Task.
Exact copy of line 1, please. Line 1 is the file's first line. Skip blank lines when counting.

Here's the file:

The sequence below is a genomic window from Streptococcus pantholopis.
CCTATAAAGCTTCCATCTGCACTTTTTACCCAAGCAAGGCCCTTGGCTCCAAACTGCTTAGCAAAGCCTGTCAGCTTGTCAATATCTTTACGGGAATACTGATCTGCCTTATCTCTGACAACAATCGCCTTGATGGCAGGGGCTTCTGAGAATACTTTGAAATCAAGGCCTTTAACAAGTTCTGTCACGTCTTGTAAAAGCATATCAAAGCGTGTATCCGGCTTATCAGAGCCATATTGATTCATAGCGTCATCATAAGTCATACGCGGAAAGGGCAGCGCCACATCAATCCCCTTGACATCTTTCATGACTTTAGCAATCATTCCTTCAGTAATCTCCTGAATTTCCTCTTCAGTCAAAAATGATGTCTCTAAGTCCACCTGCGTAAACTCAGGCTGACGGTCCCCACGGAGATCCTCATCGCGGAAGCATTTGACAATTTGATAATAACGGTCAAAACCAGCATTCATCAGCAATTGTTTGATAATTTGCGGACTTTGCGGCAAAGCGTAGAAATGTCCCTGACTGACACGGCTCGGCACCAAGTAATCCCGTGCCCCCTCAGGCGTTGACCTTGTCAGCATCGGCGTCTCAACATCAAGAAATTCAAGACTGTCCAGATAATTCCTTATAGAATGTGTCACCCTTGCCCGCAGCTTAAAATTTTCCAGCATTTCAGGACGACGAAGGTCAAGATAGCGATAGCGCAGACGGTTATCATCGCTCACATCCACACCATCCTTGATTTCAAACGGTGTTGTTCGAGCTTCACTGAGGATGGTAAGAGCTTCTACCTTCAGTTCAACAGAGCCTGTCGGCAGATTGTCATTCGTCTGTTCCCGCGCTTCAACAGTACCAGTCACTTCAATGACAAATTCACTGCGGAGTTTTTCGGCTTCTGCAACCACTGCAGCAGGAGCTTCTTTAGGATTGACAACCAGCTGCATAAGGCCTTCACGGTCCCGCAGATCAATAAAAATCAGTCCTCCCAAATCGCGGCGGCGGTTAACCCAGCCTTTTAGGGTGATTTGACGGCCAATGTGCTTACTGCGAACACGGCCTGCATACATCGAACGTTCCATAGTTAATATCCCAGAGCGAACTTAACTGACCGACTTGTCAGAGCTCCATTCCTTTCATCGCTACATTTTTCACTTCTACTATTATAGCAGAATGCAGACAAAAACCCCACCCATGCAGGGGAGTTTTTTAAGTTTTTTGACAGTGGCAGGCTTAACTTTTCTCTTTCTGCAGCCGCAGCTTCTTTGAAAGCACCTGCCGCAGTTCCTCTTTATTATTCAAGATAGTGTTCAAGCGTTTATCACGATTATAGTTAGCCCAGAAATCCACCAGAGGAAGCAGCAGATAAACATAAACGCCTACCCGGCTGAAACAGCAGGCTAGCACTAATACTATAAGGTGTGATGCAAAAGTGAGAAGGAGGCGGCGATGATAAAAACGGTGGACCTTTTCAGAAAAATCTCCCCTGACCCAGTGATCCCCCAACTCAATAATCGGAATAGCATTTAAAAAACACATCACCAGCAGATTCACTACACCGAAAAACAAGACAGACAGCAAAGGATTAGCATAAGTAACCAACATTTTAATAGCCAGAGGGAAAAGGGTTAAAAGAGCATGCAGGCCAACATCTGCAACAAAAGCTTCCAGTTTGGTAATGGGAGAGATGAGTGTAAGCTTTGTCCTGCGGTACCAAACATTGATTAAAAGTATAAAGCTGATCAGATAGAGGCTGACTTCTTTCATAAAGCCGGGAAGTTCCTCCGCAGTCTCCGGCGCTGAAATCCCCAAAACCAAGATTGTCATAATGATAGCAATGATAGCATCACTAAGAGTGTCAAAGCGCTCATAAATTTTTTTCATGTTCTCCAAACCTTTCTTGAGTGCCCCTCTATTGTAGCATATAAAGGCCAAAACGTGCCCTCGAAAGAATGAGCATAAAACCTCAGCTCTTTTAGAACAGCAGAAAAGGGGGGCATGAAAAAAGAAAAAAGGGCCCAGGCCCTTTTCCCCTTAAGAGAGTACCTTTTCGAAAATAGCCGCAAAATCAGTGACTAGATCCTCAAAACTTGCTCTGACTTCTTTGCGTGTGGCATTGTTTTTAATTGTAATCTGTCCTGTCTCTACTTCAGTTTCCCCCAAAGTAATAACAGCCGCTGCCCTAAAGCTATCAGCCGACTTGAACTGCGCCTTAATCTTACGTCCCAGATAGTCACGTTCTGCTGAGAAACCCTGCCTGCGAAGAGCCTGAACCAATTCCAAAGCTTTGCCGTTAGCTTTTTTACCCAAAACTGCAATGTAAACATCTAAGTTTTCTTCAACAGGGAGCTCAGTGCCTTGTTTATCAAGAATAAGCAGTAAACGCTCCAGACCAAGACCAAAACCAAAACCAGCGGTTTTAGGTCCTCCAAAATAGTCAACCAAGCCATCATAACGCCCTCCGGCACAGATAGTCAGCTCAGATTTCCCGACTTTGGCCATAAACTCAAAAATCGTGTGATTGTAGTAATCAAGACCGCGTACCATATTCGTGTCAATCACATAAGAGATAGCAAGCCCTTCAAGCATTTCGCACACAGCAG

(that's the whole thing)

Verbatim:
The sequence below is a genomic window from Streptococcus pantholopis.